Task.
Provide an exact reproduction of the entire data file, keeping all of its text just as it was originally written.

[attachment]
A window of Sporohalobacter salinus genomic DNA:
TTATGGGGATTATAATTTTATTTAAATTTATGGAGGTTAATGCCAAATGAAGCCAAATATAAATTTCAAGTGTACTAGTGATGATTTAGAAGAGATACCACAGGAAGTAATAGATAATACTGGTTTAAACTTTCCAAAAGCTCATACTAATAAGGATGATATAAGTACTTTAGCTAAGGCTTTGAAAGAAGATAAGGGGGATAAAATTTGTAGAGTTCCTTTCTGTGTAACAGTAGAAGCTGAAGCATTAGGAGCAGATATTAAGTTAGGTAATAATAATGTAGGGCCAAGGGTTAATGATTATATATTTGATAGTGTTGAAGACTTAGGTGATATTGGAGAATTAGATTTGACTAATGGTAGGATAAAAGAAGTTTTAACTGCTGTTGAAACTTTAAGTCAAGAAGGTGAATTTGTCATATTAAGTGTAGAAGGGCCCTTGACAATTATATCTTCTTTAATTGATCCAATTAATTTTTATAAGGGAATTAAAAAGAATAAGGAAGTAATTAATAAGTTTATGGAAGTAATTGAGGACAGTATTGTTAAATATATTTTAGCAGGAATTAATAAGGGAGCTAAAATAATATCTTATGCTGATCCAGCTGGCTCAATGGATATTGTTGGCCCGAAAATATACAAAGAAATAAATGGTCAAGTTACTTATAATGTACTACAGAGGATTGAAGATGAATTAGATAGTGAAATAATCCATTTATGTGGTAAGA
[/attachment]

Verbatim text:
A window of Sporohalobacter salinus genomic DNA:
TTATGGGGATTATAATTTTATTTAAATTTATGGAGGTTAATGCCAAATGAAGCCAAATATAAATTTCAAGTGTACTAGTGATGATTTAGAAGAGATACCACAGGAAGTAATAGATAATACTGGTTTAAACTTTCCAAAAGCTCATACTAATAAGGATGATATAAGTACTTTAGCTAAGGCTTTGAAAGAAGATAAGGGGGATAAAATTTGTAGAGTTCCTTTCTGTGTAACAGTAGAAGCTGAAGCATTAGGAGCAGATATTAAGTTAGGTAATAATAATGTAGGGCCAAGGGTTAATGATTATATATTTGATAGTGTTGAAGACTTAGGTGATATTGGAGAATTAGATTTGACTAATGGTAGGATAAAAGAAGTTTTAACTGCTGTTGAAACTTTAAGTCAAGAAGGTGAATTTGTCATATTAAGTGTAGAAGGGCCCTTGACAATTATATCTTCTTTAATTGATCCAATTAATTTTTATAAGGGAATTAAAAAGAATAAGGAAGTAATTAATAAGTTTATGGAAGTAATTGAGGACAGTATTGTTAAATATATTTTAGCAGGAATTAATAAGGGAGCTAAAATAATATCTTATGCTGATCCAGCTGGCTCAATGGATATTGTTGGCCCGAAAATATACAAAGAAATAAATGGTCAAGTTACTTATAATGTACTACAGAGGATTGAAGATGAATTAGATAGTGAAATAATCCATTTATGTGGTAAGA